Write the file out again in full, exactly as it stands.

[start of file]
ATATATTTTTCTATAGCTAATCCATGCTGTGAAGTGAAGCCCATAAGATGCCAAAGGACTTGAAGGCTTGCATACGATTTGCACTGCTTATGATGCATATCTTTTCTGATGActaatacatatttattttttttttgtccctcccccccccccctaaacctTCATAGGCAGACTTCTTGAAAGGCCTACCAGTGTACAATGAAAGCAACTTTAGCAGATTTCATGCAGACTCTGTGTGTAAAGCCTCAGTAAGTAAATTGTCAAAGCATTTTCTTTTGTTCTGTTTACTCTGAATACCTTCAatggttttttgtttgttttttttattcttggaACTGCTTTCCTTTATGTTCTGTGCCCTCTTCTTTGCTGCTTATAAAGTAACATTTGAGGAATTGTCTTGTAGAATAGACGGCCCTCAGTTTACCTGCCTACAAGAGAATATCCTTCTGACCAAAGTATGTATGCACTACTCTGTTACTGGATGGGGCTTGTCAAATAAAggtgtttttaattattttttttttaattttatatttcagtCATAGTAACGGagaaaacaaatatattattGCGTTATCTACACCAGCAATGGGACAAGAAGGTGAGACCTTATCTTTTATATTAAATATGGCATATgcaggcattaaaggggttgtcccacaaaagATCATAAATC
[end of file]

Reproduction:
ATATATTTTTCTATAGCTAATCCATGCTGTGAAGTGAAGCCCATAAGATGCCAAAGGACTTGAAGGCTTGCATACGATTTGCACTGCTTATGATGCATATCTTTTCTGATGActaatacatatttattttttttttgtccctcccccccccccctaaacctTCATAGGCAGACTTCTTGAAAGGCCTACCAGTGTACAATGAAAGCAACTTTAGCAGATTTCATGCAGACTCTGTGTGTAAAGCCTCAGTAAGTAAATTGTCAAAGCATTTTCTTTTGTTCTGTTTACTCTGAATACCTTCAatggttttttgtttgttttttttattcttggaACTGCTTTCCTTTATGTTCTGTGCCCTCTTCTTTGCTGCTTATAAAGTAACATTTGAGGAATTGTCTTGTAGAATAGACGGCCCTCAGTTTACCTGCCTACAAGAGAATATCCTTCTGACCAAAGTATGTATGCACTACTCTGTTACTGGATGGGGCTTGTCAAATAAAggtgtttttaattattttttttttaattttatatttcagtCATAGTAACGGagaaaacaaatatattattGCGTTATCTACACCAGCAATGGGACAAGAAGGTGAGACCTTATCTTTTATATTAAATATGGCATATgcaggcattaaaggggttgtcccacaaaagATCATAAATC